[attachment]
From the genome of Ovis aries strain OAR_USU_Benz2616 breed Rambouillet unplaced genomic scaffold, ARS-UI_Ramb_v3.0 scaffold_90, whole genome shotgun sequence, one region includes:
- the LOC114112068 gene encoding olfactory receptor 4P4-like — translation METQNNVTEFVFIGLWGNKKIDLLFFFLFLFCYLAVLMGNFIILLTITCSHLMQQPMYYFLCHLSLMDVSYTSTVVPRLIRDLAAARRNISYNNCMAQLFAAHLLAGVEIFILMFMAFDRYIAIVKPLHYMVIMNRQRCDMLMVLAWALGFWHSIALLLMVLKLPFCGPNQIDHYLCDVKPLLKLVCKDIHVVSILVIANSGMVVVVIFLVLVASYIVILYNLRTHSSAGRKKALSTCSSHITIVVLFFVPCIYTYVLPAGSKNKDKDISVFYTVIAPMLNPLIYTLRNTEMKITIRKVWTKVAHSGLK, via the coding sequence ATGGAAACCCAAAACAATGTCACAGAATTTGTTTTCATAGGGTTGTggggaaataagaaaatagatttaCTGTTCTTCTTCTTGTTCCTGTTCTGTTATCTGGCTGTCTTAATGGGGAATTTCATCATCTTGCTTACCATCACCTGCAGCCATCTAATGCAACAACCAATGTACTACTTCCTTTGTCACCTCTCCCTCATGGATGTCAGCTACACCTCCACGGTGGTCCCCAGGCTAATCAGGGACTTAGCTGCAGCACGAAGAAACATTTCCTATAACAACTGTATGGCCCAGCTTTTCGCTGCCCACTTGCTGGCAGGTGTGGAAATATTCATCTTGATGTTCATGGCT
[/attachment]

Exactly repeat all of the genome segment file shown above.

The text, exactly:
From the genome of Ovis aries strain OAR_USU_Benz2616 breed Rambouillet unplaced genomic scaffold, ARS-UI_Ramb_v3.0 scaffold_90, whole genome shotgun sequence, one region includes:
- the LOC114112068 gene encoding olfactory receptor 4P4-like — translation METQNNVTEFVFIGLWGNKKIDLLFFFLFLFCYLAVLMGNFIILLTITCSHLMQQPMYYFLCHLSLMDVSYTSTVVPRLIRDLAAARRNISYNNCMAQLFAAHLLAGVEIFILMFMAFDRYIAIVKPLHYMVIMNRQRCDMLMVLAWALGFWHSIALLLMVLKLPFCGPNQIDHYLCDVKPLLKLVCKDIHVVSILVIANSGMVVVVIFLVLVASYIVILYNLRTHSSAGRKKALSTCSSHITIVVLFFVPCIYTYVLPAGSKNKDKDISVFYTVIAPMLNPLIYTLRNTEMKITIRKVWTKVAHSGLK, via the coding sequence ATGGAAACCCAAAACAATGTCACAGAATTTGTTTTCATAGGGTTGTggggaaataagaaaatagatttaCTGTTCTTCTTCTTGTTCCTGTTCTGTTATCTGGCTGTCTTAATGGGGAATTTCATCATCTTGCTTACCATCACCTGCAGCCATCTAATGCAACAACCAATGTACTACTTCCTTTGTCACCTCTCCCTCATGGATGTCAGCTACACCTCCACGGTGGTCCCCAGGCTAATCAGGGACTTAGCTGCAGCACGAAGAAACATTTCCTATAACAACTGTATGGCCCAGCTTTTCGCTGCCCACTTGCTGGCAGGTGTGGAAATATTCATCTTGATGTTCATGGCT